It's not every day you see two elderly men fighting over a shopping cart. Well, they weren't exactly fighting. Both had their hands on the cart and they were doing a geriatric version of the "MINE!" game that my boys enjoy so much. I stood in the entrance of my preferred grocery store and watched in disturbed fascination. I admit that part of me wanted to go all school yard and start yelling "FIGHT! FIGHT!" but somebody needed to keep their dignity. So I watched.
Finally one man realized they were drawing a crowd and let go. He muttered to himself and went on his way. I stood for a moment watching the victor. He seemed a little embarrassed by the scene, but that couldn't hide his victorious flush. I was a bit puzzled by the thought of two men my grandfather's age (Ok, fine. Two men my father's age) fighting over anything, let alone a shopping cart. Then I got it. It was one of those new carts.
Maybe a year ago this grocery store added a number of sleek new shopping carts. These carts are different. Where the old shopping carts were large and cumbersome, these carts are small and maneuverable. They are new and shiny. They let you pretend, if just for a moment, that you are shopping at Whole Foods. You aren't. Where people driving old shopping carts look like victims of the grocery shopping industrial complex, people driving the new sporty versions seem to be in complete control of the shopping experience. The two levels of grocery storage lend an air of responsibility to these sporty grocery transports: Sure you are sporty and "with it" driving the new cart... but you have a sensible side.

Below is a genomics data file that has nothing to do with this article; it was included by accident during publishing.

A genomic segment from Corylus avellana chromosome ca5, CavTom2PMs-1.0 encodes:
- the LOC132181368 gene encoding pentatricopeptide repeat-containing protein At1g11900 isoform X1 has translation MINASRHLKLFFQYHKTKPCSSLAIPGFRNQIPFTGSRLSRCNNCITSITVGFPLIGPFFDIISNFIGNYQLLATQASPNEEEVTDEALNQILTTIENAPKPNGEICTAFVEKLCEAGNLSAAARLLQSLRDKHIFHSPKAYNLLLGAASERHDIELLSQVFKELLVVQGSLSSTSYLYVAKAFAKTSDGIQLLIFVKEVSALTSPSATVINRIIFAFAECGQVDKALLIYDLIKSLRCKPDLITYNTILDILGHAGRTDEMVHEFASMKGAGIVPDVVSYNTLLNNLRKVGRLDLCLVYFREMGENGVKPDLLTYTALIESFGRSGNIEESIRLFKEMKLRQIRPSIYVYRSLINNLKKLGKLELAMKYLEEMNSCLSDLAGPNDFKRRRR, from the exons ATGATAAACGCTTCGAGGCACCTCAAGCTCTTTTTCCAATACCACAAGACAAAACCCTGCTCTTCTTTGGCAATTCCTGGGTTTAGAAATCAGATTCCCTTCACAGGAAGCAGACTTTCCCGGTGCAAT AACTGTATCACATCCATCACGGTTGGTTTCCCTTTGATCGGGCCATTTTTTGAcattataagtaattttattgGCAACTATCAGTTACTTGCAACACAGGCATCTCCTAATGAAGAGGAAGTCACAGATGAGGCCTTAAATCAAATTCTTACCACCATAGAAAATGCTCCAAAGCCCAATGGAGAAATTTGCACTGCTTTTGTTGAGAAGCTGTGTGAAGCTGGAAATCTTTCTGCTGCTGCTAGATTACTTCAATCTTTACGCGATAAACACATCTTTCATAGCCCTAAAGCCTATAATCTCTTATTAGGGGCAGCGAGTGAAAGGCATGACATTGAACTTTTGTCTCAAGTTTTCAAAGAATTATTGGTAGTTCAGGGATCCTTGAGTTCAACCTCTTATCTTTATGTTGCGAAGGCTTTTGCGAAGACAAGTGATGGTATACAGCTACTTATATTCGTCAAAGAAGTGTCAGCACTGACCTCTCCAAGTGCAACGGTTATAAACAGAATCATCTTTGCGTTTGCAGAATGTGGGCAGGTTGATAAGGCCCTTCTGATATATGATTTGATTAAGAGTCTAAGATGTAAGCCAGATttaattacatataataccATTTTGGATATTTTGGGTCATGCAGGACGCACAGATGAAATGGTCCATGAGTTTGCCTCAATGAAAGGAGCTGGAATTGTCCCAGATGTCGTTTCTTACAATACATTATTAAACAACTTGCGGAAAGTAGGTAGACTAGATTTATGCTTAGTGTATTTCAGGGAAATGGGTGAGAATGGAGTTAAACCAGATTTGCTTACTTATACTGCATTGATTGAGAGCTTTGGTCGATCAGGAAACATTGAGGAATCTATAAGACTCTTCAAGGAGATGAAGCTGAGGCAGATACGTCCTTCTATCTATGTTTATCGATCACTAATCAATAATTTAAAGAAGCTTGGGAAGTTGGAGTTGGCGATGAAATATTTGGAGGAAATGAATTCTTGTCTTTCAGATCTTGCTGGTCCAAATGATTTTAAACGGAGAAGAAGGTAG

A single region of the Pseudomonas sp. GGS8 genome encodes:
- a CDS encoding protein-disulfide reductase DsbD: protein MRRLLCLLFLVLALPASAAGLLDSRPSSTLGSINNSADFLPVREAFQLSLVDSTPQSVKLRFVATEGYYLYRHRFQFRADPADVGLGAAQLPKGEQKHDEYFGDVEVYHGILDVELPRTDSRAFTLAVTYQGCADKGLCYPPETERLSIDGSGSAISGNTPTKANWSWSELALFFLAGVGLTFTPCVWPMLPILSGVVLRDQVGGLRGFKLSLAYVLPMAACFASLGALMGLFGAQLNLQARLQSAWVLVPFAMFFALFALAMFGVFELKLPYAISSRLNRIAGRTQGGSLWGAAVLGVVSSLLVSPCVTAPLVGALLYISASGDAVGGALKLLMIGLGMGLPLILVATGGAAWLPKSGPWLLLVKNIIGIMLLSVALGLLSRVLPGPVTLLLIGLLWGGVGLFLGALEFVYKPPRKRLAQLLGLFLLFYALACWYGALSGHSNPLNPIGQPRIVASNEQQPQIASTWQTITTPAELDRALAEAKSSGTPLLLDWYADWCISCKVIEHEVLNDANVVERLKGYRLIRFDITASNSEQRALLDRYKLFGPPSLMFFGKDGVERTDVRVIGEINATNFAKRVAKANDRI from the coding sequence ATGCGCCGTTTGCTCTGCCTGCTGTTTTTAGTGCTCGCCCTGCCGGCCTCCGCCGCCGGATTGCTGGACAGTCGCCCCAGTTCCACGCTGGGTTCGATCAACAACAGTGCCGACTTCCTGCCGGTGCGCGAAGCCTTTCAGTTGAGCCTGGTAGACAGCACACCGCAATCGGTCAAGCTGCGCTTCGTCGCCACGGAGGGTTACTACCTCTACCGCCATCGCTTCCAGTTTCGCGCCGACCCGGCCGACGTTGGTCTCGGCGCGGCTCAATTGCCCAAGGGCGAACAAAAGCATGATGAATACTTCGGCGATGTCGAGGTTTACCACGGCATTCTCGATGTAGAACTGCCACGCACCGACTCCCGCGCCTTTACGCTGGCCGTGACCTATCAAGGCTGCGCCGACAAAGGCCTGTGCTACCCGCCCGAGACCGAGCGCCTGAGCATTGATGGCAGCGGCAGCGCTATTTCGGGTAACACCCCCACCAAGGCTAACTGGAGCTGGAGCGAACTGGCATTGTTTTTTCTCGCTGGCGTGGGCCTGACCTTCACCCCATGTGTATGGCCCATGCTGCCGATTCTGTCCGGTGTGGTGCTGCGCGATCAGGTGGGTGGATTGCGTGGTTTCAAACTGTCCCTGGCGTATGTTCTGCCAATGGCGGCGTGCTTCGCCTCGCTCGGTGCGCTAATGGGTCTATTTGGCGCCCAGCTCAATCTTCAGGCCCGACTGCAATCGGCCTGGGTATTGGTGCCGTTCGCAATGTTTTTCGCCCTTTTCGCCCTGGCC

I looked around. The loser of the cart struggle swallowed his disappointment and selected a standard shopping cart. He sadly pushed his boring cart into the store. I looked around. The winner had claimed the last cool cart. I wasn't surprised when I thought about what just happened. I never saw a confrontation before, but I have seen grown adults sprint across parking lots to claim them. Somehow the thought of having to push around a standard shopping cart when these beautiful, empowering transports exist is too much to bear.
I took my boring cart and went into the store. There aren't enough cool carts to go around, so the majority of my shopping colleagues were sadly pushing big carts. Ever watch a person push a shopping cart? Next time pay attention to the way people push their carts. There a couple of different methods. There is the standard two-handed-stand-up-straight pushing method. This is my method and is pretty self explanatory. There are cart draggers. These people walk in front and pull their cart around. A variant of this version is the walk-beside method. This method is obnoxious because it occupies the entire aisle and seems to be used mostly by people who are still sore that they didn't get a cool cart. The last method is the most fascinating. I don't have a name for it, but we've all seen it. It's when the driver is virtually laying in the cart while they pushing it. Their chest and arms are draped over the cart and they are pushing with their stomachs. I understand that some people have a hard time getting around... but I wonder how these people made it into the store.